• The later trolleys were 1-piece bodies. All cars shown in Photos 3 through 12 have the 1-piece bodies
  • Quantity Estimates: (for the total estimated 80 trolleys produced)
    • 3-piece bodies: about 20
    • 1-piece bodies: about 60

Other Body Production Notes

  • Richard relates that James made silicon modes. James experimented with verious mixtures of resins and polysterenes for the bodies.
  • Richard thinks that production of these bodies produced a lot of toxic gases, which James refused to wear protection for, and may have contributed to the cancer.
  • Nephew John Hrosovsky John recalls his uncle often working all night, sanding bodies, etc.

Making The Trolley Poles

  • James made the poles out of support mechanism from an umbrella. All he had to do was cut out the hinge and rod from the umbrella.
  • Richard relates that trolley-pole production would increase greatly after a windy rainstorm, when lots of ruined umbrellas would be available.
  • The trolley pole springs came from discarded disposable cigarette lighter.

Oversized For S-Gauge

  • DIMENSIONS--I asked Richard about the fact that the Edwards PCC is somewhat oversized for S-Gauge. Richard related that James did the first prototype on an extremely tight budget, and started with an egg carton, and fashioned it into a PCC body.
  • See "Appendix A Scale Discussion" below for more discussion on scale.

5c. Miscellaneous Other Comments

Trolley Layouts:

  • Richard estimates James built about 10 or 12 small trolley layouts in S gauge, dimensions about 2 feet by 3-1/2 feet.
    • James used hand-laid, "in-street" track, to accomplish the 2 feet diameter circle.
  • Richard also built a larger, more elaborate S-gauge layout, complete with overhead wire, named "City Sidewalks" which they entered into a Greenburg show.
    • The nephew Richard Hrosovsky currently has possession of this layout.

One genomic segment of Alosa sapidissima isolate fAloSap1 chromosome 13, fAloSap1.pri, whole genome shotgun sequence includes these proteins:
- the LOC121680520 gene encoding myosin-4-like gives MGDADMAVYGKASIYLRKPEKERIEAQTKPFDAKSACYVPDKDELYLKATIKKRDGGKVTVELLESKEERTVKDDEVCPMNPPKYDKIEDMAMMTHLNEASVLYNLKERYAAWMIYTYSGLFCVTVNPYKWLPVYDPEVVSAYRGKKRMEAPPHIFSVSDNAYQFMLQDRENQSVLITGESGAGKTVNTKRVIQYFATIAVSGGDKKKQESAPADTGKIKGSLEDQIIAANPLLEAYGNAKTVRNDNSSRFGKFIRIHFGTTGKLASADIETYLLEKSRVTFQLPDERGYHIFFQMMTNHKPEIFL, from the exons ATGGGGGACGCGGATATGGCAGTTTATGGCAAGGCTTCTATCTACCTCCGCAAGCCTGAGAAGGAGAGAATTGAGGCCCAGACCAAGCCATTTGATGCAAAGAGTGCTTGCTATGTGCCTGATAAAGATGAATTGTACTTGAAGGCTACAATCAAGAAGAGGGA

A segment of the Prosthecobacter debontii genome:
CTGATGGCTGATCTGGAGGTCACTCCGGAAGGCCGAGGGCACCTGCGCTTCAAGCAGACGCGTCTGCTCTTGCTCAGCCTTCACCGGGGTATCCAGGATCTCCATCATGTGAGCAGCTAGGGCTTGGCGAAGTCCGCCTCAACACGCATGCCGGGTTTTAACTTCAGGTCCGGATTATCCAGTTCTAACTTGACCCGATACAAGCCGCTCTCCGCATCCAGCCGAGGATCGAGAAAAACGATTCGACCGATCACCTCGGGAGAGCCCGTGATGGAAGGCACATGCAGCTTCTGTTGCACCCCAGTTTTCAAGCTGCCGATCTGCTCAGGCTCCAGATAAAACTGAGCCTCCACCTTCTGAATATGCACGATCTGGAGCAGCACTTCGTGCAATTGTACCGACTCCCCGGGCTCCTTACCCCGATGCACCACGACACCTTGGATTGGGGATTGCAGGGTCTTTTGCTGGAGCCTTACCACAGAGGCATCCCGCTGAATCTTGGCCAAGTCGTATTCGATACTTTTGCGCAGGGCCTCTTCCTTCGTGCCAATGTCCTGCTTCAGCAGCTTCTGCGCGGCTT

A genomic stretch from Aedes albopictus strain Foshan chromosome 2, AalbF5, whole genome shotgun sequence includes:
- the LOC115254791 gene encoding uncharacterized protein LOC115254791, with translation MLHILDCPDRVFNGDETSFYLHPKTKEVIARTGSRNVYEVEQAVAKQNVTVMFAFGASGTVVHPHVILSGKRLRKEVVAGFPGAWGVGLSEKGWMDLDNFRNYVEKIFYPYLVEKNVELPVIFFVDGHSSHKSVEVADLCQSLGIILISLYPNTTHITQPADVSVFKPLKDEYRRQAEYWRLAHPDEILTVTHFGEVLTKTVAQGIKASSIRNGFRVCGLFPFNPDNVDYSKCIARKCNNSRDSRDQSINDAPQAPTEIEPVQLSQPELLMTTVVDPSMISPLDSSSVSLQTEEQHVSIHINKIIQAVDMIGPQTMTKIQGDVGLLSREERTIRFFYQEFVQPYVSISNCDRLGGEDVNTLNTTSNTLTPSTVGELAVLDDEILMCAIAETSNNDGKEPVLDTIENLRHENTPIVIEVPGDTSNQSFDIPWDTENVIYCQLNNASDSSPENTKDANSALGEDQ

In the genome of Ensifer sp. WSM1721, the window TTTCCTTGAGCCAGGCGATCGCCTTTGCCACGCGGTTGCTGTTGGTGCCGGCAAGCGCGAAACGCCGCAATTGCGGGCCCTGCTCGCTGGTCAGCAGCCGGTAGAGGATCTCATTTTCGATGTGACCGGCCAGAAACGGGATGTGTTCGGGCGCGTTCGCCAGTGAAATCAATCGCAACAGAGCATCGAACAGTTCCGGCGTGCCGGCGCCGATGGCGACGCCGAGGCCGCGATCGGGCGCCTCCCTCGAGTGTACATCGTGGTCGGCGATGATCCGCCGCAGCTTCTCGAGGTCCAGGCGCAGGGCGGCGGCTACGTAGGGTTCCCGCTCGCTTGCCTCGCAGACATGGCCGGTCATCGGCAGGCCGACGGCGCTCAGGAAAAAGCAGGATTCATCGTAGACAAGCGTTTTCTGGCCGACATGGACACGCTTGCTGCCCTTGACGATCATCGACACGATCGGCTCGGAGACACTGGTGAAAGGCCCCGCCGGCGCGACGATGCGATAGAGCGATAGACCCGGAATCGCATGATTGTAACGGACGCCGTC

Other S-Gauge Projects (not completed)

  • Richard relates that the PCC cars were the only assembled, operating S-gauge items produced.
  • James made some complete Kawasaki LRV bodies, but none of these ever got fitted with mechanisms.
  • They also made a prototype of a GG1 body, but at about the same time American Models introduced their GG1, and this was abandoned.
  • Richard made a prototype of a Pacific Electric car out of wood, with the intention that James might make a mold of that, but the prototype languished for several years and James never got interested.

Other Model Railroad Projects

  • James also made HO scale PCC bodies, for mounting on a Bachman mechanism. James supplied a kit that included the body, and also the wheel covers to glue on the plain Bachman wheels to make them look more like a PCC car wheel.
  • James apparently also produced some HO trolley layouts.
  • James also produced a PCC car in O gauge
  • James also produced baseball caps with railroad-themed badges on them. He did this partly to raise funds.


Appendix A - Scale Discussion

A1. Comparision Of Size With Pope Imagineering Car

Photo 17 -- S ga. Pope Imagineering PCC Car at left, S ga. James Edwards PCC car at Right